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dc.contributor.author Bloomfield, Gerald
dc.contributor.author Velasquez, Eric
dc.date.accessioned 2012-10-30T18:56:13Z
dc.date.available 2012-10-30T18:56:13Z
dc.date.issued 2011-07
dc.identifier.citation Bloomfield GS, Hogan JW, Keter A, Sang E, Carter EJ, et al. (2011) Hypertension and Obesity as Cardiovascular Risk Factors among HIV Seropositive Patients in Western Kenya. PLoS ONE 6(7): e22288. en_US
dc.identifier.uri http://hdl.handle.net/10161/5958
dc.description.abstract Background There is increased risk of cardiovascular disease among HIV seropositive individuals. The prevalence of HIV is highest in sub-Saharan Africa; however, HIV-related cardiovascular risk research is largely derived from developed country settings. Herein, we describe the prevalence of hypertension and obesity in a large HIV treatment program in Kenya. Methods We performed a retrospective analysis of the electronic medical records of a large HIV treatment program in Western Kenya between 2006 and 2009. We calculated the prevalence of hypertension and obesity among HIV+ adults as well as utilized multiple logistic regression analyses to examine the relationship between clinical characteristics, HIV-related characteristics, and hypertension. Results Our final sample size was 12,194. The median systolic/diastolic blood pressures were similar for both sexes (male: 110/70 mmHg, female: 110/70 mmHg). The prevalence of hypertension among men and women were 11.2% and 7.4%, respectively. Eleven percent of men and 22.6% of women were overweight/obese (body mass index ≥25 kg/m2). Ordinal logistic regression analyses showed that overweight/obesity was more strongly associated with hypertension among HIV+ men (OR 2.41, 95% CI 1.88–3.09) than a higher successive age category (OR 1.62, 95% CI 1.40–1.87 comparing 16–35, 36–45 and >45 years categories). Among women, higher age category and overweight/obesity were most strongly associated with hypertension (age category: OR 2.21, 95% CI 1.95–2.50, overweight/obesity: OR 1.80, 95% CI 1.50–2.16). Length of time on protease inhibitors was not found to be related to hypertension for men (OR 1.62, 95% CI 0.42–6.20) or women (OR 1.17, 95% CI 0.37–2.65) after adjustment for CD4 count, age and BMI. Conclusion In Western Kenya, there is a high prevalence of hypertension and overweight/obesity among HIV+ patients with differences observed between men and women. The care of HIV+ patients in sub-Saharan Africa should also include both identification and management of associated cardiovascular risk factors. en_US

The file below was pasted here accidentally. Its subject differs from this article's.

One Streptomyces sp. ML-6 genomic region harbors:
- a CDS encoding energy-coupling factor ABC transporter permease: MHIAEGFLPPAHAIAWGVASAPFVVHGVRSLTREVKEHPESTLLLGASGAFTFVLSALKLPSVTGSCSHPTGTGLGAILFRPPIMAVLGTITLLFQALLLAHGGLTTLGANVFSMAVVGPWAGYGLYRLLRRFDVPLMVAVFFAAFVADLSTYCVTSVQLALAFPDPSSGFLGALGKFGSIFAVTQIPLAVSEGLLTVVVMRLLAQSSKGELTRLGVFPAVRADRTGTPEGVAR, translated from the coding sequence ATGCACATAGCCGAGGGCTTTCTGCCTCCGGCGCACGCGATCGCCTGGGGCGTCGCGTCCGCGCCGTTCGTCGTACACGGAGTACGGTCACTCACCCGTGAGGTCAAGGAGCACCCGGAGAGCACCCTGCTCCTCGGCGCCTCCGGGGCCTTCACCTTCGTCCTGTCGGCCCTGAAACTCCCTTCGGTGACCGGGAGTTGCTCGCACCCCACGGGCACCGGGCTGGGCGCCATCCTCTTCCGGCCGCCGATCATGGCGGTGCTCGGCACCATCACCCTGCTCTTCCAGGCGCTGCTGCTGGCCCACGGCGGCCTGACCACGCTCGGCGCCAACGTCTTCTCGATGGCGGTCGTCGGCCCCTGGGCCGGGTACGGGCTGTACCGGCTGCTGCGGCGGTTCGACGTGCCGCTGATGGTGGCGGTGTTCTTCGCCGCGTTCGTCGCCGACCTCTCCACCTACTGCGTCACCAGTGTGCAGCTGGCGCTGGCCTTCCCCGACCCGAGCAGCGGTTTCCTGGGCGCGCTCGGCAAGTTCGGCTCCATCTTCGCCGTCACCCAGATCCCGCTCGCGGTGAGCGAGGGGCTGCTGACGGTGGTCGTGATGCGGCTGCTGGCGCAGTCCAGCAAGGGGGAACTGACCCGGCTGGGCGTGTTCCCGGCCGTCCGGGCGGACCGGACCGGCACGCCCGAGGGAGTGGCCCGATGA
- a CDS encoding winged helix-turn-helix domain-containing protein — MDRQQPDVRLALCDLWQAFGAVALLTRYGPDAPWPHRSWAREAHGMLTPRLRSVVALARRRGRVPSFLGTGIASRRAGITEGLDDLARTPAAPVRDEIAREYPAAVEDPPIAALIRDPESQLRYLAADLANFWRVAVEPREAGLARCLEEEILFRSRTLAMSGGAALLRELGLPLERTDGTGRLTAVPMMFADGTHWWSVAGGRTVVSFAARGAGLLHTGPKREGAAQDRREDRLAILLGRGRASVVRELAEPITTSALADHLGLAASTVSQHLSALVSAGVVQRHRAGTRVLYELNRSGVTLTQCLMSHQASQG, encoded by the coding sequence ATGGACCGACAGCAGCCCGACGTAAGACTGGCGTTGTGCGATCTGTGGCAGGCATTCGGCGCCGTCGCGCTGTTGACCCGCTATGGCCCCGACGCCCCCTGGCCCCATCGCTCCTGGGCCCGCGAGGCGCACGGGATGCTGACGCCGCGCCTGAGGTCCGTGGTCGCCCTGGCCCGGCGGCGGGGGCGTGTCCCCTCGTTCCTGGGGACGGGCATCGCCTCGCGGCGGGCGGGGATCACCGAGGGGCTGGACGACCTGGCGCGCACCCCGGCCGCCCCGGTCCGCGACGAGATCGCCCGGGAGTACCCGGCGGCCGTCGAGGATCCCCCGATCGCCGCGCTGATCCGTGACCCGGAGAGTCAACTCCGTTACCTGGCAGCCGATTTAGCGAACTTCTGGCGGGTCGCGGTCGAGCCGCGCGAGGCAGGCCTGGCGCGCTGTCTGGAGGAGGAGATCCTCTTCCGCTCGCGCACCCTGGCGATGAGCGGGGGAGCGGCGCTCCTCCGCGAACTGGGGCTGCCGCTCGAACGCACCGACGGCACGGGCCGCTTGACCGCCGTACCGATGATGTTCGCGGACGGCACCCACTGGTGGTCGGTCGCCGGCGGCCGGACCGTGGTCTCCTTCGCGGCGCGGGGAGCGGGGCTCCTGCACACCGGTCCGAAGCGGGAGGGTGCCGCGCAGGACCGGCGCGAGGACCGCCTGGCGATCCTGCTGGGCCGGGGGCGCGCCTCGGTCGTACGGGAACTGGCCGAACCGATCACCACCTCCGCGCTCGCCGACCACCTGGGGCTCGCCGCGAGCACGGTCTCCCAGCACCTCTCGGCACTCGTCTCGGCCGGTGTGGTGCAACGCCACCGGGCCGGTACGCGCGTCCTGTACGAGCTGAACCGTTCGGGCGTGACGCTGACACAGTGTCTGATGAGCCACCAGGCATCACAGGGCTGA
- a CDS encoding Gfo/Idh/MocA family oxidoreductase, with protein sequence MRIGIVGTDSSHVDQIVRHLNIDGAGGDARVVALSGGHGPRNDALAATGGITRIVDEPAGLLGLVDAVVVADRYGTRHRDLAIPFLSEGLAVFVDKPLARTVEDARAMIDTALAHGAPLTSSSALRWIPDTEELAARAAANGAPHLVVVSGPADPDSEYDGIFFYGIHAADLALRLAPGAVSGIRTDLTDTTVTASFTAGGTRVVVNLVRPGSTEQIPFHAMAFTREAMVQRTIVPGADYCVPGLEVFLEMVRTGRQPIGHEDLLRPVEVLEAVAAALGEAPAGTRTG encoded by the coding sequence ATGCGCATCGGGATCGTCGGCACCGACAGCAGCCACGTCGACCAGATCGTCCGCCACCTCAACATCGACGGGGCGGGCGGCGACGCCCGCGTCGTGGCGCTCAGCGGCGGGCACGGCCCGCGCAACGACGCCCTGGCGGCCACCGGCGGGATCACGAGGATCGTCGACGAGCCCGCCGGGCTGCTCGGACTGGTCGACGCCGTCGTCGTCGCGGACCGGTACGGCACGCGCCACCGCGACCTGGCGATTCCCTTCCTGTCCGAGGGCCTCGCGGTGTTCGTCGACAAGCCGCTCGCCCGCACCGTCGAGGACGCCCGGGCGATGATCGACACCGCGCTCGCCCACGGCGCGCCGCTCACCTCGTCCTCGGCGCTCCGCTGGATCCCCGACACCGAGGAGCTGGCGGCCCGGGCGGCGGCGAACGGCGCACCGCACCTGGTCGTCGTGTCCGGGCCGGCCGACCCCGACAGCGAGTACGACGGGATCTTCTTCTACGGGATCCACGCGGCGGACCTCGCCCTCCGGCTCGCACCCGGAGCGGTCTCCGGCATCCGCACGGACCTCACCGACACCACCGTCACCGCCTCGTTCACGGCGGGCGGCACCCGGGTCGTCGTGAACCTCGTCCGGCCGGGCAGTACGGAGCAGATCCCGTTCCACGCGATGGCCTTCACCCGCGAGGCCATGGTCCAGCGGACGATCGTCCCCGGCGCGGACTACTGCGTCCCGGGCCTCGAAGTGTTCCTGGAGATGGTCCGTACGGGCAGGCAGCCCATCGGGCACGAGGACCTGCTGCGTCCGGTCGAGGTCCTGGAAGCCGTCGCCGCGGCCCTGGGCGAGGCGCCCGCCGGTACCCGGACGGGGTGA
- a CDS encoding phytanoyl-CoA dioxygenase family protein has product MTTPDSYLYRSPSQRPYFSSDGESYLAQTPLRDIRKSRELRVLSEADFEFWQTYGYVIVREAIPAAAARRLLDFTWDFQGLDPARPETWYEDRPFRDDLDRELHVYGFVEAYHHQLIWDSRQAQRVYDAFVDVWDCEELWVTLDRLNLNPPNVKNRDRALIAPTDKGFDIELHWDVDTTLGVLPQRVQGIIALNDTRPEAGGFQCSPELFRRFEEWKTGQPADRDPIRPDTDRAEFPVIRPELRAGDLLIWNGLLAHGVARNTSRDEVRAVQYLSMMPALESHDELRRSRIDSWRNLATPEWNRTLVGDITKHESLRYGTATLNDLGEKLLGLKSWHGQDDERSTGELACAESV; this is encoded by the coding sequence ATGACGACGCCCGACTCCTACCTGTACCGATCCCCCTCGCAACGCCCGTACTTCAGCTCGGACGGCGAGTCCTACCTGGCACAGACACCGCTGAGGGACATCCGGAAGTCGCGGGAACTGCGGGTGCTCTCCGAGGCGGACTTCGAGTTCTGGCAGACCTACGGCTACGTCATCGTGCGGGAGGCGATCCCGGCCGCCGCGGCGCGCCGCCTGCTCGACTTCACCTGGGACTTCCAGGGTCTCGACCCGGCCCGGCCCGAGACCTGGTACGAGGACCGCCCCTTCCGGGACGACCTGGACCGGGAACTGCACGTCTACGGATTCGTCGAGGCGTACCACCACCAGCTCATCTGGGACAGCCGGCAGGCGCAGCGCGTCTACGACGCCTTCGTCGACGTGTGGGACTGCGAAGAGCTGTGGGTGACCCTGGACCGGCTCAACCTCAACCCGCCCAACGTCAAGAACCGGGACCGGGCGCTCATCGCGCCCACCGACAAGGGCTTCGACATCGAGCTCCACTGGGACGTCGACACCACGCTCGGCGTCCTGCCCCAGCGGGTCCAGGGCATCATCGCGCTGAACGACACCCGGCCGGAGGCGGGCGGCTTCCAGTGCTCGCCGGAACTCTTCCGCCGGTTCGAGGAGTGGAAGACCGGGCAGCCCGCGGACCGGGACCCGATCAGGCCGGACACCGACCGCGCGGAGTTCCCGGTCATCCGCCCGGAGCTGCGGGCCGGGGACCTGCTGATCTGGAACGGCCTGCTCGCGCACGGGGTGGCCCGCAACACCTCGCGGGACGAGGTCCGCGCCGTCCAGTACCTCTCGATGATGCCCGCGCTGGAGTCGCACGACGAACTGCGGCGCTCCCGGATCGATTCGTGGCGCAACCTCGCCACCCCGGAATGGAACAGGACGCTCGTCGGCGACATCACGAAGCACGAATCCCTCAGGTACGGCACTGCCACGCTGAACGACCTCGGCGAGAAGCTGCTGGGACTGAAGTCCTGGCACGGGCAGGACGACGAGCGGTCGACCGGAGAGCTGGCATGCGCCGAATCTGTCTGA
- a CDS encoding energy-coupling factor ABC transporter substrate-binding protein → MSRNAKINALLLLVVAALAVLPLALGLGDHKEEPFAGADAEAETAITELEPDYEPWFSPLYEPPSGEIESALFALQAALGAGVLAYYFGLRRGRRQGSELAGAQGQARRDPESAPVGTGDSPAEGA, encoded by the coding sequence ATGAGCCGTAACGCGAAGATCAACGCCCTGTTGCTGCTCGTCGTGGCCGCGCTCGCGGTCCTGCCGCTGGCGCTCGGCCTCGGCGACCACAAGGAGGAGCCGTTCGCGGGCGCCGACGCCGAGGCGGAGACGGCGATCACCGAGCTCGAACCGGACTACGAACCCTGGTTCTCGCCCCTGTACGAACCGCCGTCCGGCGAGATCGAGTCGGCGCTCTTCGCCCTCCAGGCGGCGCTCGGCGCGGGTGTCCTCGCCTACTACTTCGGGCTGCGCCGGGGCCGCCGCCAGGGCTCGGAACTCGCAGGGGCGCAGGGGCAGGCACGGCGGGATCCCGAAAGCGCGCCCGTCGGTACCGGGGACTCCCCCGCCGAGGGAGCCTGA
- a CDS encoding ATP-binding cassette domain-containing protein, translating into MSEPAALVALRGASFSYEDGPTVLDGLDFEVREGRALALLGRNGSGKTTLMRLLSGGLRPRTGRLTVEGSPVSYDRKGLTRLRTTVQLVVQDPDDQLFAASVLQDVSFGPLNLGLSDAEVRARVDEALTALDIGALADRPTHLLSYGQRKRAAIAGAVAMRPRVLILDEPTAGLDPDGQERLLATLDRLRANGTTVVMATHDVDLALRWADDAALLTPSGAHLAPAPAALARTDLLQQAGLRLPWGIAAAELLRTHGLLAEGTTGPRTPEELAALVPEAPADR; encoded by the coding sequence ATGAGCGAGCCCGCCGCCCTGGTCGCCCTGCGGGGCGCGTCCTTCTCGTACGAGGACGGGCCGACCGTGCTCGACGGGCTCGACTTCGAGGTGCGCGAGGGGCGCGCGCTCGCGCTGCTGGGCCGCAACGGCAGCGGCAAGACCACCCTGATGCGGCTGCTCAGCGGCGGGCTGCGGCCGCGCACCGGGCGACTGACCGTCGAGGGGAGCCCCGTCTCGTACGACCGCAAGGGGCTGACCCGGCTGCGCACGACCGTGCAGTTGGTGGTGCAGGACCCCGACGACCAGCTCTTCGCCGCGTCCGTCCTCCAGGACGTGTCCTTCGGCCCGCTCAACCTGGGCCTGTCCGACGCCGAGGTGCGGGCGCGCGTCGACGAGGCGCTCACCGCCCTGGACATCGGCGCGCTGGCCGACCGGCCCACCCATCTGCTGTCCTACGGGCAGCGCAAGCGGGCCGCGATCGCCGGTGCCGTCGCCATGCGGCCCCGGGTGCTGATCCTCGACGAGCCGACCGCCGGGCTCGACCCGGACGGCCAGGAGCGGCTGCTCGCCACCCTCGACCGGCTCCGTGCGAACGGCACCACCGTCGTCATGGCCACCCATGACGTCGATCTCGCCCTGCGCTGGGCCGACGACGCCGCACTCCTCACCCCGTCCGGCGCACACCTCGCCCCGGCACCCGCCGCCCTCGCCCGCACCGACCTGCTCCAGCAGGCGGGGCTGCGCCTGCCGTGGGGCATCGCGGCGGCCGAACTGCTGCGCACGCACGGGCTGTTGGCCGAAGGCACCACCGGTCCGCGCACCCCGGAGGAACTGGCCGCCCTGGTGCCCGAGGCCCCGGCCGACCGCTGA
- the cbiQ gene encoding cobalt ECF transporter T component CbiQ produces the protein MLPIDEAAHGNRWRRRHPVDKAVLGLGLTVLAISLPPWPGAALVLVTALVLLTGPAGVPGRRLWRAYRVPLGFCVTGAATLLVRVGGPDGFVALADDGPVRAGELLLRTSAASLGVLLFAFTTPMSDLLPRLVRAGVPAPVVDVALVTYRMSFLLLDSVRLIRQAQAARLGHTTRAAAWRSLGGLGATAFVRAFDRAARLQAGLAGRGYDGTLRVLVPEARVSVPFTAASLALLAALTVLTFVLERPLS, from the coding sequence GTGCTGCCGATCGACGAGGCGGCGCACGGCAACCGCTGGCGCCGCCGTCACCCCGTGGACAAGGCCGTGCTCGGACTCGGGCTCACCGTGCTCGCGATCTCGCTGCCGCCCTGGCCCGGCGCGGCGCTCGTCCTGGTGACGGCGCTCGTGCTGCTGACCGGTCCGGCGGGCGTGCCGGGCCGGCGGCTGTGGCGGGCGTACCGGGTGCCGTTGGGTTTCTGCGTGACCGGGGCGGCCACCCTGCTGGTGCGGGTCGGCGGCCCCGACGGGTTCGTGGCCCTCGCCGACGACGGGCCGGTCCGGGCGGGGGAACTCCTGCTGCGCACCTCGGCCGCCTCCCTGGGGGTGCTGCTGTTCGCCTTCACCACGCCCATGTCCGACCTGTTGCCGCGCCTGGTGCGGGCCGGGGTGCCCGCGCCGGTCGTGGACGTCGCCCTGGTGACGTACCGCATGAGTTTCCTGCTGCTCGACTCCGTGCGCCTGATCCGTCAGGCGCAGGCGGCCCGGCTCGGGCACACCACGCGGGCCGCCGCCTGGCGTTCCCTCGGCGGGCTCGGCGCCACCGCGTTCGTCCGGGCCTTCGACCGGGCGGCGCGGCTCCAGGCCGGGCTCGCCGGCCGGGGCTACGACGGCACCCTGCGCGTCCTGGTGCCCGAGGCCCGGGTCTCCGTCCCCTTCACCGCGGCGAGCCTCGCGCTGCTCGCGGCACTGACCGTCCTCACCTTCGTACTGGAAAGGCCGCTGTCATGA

dc.publisher Public Library of Science en_US
dc.relation.isversionof doi:10.1371/journal.pone.0022288 en_US
dc.title Hypertension and Obesity as Cardiovascular Risk Factors among HIV Seropositive Patients in Western Kenya en_US
dc.type Article en_US
duke.description.issue 7 en_US
duke.description.volume 6 en_US
dc.relation.journal PLoS One en_US

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